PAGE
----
- The Washington Times - Friday, November 13, 2009


Reading “Vietnam myths haunt Afghanistan” (Opinion, Wednesday) reminds me of the evening that my wife and I spent with Adm. Jeremiah A. Denton Jr. My father, a Korean War veteran and former Marine, accompanied us. My wife and I felt humbled and honored to listen to the self-effacing conversation between these two men who had experienced so much tribulation in the defense of their country and its principles.

Having said this, I respectfully suggest that those “myths of the antiwar left” that were enumerated - “that the Vietnam War was unjust” and “that the [Vietnam] war was not winnable” - need to be supplemented with this sobering myth: Technological superiority and good soldiers can prevail in a lengthy war absent the resolve of the supporting society. History has demonstrated repeatedly that, in a lengthy conflict, technological superiority on the battlefield is less important than the resolve of the contesting populations.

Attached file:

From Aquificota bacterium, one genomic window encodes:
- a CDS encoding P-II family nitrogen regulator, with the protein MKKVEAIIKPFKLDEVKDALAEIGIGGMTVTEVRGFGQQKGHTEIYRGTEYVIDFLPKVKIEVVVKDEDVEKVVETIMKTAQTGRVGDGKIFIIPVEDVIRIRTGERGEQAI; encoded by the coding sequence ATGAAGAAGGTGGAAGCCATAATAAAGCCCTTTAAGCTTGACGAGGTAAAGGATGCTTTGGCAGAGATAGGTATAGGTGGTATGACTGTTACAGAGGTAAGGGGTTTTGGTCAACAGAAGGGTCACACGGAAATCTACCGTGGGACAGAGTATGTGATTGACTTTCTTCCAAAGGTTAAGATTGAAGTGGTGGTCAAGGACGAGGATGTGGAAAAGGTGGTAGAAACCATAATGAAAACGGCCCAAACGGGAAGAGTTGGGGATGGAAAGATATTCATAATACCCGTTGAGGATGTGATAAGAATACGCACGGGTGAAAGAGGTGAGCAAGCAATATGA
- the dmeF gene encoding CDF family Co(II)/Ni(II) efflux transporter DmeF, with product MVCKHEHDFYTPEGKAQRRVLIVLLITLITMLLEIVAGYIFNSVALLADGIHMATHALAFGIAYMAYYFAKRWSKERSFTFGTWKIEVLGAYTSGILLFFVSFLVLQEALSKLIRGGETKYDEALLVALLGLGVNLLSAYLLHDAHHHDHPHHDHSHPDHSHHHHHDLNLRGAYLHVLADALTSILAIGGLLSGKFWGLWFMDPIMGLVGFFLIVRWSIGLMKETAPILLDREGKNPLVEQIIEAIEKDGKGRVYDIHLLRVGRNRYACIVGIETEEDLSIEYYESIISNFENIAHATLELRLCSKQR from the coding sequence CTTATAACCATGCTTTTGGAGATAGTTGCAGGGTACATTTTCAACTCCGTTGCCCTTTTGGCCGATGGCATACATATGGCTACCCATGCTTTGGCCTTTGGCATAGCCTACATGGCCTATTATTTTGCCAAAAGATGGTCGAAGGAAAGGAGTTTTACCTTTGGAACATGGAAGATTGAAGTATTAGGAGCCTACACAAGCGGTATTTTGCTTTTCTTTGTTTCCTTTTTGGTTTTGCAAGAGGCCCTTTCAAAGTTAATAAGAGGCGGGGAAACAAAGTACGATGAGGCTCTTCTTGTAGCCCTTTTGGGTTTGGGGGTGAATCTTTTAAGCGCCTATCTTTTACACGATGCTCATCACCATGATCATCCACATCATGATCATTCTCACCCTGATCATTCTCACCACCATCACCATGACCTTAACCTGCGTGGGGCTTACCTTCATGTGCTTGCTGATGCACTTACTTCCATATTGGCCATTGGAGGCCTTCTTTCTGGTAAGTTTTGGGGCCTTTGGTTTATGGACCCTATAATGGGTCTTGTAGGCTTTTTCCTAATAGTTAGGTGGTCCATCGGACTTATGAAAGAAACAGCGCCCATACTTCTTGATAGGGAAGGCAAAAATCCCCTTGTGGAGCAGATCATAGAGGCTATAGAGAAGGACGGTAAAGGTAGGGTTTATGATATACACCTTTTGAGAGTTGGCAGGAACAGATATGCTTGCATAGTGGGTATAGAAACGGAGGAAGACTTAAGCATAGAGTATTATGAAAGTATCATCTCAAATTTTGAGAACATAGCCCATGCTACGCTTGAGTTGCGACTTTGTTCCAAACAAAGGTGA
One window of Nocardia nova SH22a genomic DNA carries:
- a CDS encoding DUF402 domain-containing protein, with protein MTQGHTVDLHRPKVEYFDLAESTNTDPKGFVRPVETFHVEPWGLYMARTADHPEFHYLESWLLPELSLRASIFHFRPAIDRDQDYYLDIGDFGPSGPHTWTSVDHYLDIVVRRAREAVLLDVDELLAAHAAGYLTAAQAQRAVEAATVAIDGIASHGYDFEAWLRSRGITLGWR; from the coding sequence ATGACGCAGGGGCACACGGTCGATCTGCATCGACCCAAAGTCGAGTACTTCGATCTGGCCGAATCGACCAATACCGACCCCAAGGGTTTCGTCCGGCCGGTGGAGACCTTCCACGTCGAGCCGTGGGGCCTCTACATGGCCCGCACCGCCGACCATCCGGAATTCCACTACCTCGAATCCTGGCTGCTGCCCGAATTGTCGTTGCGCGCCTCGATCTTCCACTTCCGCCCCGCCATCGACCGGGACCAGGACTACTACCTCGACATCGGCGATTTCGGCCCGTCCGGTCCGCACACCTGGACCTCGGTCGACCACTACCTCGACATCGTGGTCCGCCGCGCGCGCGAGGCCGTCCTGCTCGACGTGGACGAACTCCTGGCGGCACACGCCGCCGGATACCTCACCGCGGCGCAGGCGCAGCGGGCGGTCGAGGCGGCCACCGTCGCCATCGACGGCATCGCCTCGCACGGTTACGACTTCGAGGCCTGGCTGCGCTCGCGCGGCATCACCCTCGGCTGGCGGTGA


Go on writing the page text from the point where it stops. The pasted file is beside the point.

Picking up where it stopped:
In the first century A.D., a powerful Roman army was destroyed by Germanic tribes, which, though inferior militarily, were willing to sacrifice anything to repel the Roman invasion. Augustus and the Roman people were far less committed than their German enemies; instead of renewing the battle with their superior forces, Rome retreated to the German borders. Vietnam imparted a similar lesson. Even Adolf Hitler’s powerful army could not have withstood the fully committed resistance of the Western democracies at the onset of the war. This has nothing to do with the justice of a cause and everything to do with a nation’s resolve.

Post-World War II American society is poorly equipped, psychologically and emotionally, for lengthy wars. We need to look in a mirror and think about what this means for the future of the American experiment in human liberty and justice. Absent this resolve, an enemy need not win battles to prevail. Unfortunately, our enemies know this, too.


Plymouth, Mich.

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